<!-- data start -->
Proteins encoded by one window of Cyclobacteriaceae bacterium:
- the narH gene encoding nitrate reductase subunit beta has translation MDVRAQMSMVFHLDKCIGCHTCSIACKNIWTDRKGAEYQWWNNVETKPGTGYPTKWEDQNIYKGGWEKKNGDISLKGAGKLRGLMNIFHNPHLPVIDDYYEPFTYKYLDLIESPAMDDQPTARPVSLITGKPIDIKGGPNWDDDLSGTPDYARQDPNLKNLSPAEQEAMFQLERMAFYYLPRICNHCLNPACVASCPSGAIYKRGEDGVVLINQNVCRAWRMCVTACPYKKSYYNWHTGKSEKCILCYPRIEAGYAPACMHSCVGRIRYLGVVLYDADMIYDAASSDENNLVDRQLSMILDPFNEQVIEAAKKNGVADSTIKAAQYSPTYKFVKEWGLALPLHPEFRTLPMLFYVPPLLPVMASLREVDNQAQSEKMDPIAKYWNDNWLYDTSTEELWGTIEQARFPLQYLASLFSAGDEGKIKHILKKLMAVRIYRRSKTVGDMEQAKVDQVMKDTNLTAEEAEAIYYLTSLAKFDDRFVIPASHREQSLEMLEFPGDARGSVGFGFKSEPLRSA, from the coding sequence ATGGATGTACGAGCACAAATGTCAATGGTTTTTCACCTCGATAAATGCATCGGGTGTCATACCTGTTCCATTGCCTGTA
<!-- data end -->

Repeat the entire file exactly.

Proteins encoded by one window of Cyclobacteriaceae bacterium:
- the narH gene encoding nitrate reductase subunit beta has translation MDVRAQMSMVFHLDKCIGCHTCSIACKNIWTDRKGAEYQWWNNVETKPGTGYPTKWEDQNIYKGGWEKKNGDISLKGAGKLRGLMNIFHNPHLPVIDDYYEPFTYKYLDLIESPAMDDQPTARPVSLITGKPIDIKGGPNWDDDLSGTPDYARQDPNLKNLSPAEQEAMFQLERMAFYYLPRICNHCLNPACVASCPSGAIYKRGEDGVVLINQNVCRAWRMCVTACPYKKSYYNWHTGKSEKCILCYPRIEAGYAPACMHSCVGRIRYLGVVLYDADMIYDAASSDENNLVDRQLSMILDPFNEQVIEAAKKNGVADSTIKAAQYSPTYKFVKEWGLALPLHPEFRTLPMLFYVPPLLPVMASLREVDNQAQSEKMDPIAKYWNDNWLYDTSTEELWGTIEQARFPLQYLASLFSAGDEGKIKHILKKLMAVRIYRRSKTVGDMEQAKVDQVMKDTNLTAEEAEAIYYLTSLAKFDDRFVIPASHREQSLEMLEFPGDARGSVGFGFKSEPLRSA, from the coding sequence ATGGATGTACGAGCACAAATGTCAATGGTTTTTCACCTCGATAAATGCATCGGGTGTCATACCTGTTCCATTGCCTGTA